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Is your child struggling to master the potty? These 5 takeaways from our panel can help

Kate Sequeira, Los Angeles Times on

Published in Parenting News

Being away from a familiar space like home might also add a bit of anxiety, so it's important to give your child the practice and resources they need to succeed under the pressure.

Potty training can take time. Assess what's working and what isn't.

Don't sweat it if your child has mastered some aspects of potty training but is struggling with others. Some days might feel less productive, and that's normal.

If your child is scared to potty train, talk to them about why. Validate their feelings and let their answers help you problem-solve. Have them drink more water or eat more vegetables and create a more calming environment.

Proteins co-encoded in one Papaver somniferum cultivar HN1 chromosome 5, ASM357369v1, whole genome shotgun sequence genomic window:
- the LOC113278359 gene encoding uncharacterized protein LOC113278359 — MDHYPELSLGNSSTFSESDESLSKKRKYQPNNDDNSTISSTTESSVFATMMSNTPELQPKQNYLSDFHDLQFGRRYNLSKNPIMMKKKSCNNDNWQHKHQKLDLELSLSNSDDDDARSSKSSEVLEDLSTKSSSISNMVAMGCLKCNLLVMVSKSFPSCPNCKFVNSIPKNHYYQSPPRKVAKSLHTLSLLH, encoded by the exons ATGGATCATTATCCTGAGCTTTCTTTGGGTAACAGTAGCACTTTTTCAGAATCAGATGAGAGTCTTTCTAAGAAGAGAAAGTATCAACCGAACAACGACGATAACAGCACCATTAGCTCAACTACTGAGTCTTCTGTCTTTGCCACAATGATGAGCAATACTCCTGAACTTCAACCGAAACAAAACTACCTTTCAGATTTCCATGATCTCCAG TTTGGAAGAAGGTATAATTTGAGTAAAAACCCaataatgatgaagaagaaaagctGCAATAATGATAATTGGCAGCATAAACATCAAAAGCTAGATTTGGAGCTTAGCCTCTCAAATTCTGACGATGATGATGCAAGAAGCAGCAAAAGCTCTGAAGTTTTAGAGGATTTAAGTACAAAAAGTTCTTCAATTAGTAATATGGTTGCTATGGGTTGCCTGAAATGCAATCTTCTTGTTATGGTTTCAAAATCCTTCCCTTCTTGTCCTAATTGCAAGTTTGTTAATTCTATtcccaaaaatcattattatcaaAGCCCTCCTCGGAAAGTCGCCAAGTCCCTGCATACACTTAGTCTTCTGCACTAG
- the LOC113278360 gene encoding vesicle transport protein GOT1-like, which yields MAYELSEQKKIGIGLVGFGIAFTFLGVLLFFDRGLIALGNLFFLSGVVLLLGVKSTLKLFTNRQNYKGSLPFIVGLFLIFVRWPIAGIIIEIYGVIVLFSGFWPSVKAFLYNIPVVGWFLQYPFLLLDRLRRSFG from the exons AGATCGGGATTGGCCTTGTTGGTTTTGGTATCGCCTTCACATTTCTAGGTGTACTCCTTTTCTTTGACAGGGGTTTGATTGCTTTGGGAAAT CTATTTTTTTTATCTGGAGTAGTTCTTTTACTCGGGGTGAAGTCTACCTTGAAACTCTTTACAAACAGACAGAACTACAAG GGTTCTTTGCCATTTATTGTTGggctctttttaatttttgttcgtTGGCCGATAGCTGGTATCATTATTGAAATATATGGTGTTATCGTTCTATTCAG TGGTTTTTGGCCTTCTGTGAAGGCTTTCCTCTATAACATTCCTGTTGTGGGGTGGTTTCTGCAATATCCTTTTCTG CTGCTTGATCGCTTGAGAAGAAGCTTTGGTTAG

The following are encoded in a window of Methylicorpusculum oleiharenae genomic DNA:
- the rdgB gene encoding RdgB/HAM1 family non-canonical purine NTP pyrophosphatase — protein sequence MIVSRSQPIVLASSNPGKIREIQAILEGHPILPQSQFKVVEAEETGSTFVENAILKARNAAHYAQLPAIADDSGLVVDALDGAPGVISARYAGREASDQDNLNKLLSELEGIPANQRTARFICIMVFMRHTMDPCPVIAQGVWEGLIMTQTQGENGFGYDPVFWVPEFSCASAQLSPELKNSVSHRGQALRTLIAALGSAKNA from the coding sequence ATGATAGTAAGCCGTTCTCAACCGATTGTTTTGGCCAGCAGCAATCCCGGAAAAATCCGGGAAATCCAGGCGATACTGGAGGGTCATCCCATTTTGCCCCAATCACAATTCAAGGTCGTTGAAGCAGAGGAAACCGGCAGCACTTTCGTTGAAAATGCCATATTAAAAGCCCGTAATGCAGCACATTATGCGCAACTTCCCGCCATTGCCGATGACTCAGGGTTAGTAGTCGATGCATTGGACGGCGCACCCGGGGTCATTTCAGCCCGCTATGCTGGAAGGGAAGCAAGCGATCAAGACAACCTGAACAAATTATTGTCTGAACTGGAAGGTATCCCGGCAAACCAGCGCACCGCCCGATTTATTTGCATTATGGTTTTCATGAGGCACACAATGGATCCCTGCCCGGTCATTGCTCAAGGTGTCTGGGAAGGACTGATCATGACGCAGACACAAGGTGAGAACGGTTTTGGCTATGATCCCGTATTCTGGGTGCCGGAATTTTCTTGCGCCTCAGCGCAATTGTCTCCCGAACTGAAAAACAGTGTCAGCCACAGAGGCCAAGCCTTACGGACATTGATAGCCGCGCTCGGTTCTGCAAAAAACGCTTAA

Understand what factors might be affecting their progress. If your child is successfully peeing in the potty, but is struggling to poop, lots of times it's because they've been dealing with constipation since infancy, Smith said. They might not trust the sensation and withhold it, in turn causing more constipation. It's often a trauma imprint, she explained.


If you're worried that your child is still wetting the bed at night, know that it's normal for many kids who are simply not developmentally ready to prevent accidents at night. It's OK to still rely on pull-ups if you need to. Some kids may wet the bed until they reach puberty, Casares said.


This article is part of The Times' early childhood education initiative, focusing on the learning and development of California children from birth to age 5. For more information about the initiative and its philanthropic funders, go to .


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